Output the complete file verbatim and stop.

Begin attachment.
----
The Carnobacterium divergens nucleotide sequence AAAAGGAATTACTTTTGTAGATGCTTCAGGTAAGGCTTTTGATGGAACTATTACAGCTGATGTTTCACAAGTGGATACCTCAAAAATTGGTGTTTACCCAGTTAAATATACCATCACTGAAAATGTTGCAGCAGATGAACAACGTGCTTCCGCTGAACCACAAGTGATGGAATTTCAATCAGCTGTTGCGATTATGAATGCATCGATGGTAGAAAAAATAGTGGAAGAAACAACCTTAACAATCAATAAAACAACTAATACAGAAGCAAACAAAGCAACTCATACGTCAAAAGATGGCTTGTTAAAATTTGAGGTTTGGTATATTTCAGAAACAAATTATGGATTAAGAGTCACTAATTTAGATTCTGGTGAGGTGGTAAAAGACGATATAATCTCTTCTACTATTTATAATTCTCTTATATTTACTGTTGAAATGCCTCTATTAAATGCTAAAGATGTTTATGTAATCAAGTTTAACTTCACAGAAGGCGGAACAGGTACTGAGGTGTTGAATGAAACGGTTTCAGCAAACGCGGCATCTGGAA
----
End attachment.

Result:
The Carnobacterium divergens nucleotide sequence AAAAGGAATTACTTTTGTAGATGCTTCAGGTAAGGCTTTTGATGGAACTATTACAGCTGATGTTTCACAAGTGGATACCTCAAAAATTGGTGTTTACCCAGTTAAATATACCATCACTGAAAATGTTGCAGCAGATGAACAACGTGCTTCCGCTGAACCACAAGTGATGGAATTTCAATCAGCTGTTGCGATTATGAATGCATCGATGGTAGAAAAAATAGTGGAAGAAACAACCTTAACAATCAATAAAACAACTAATACAGAAGCAAACAAAGCAACTCATACGTCAAAAGATGGCTTGTTAAAATTTGAGGTTTGGTATATTTCAGAAACAAATTATGGATTAAGAGTCACTAATTTAGATTCTGGTGAGGTGGTAAAAGACGATATAATCTCTTCTACTATTTATAATTCTCTTATATTTACTGTTGAAATGCCTCTATTAAATGCTAAAGATGTTTATGTAATCAAGTTTAACTTCACAGAAGGCGGAACAGGTACTGAGGTGTTGAATGAAACGGTTTCAGCAAACGCGGCATCTGGAA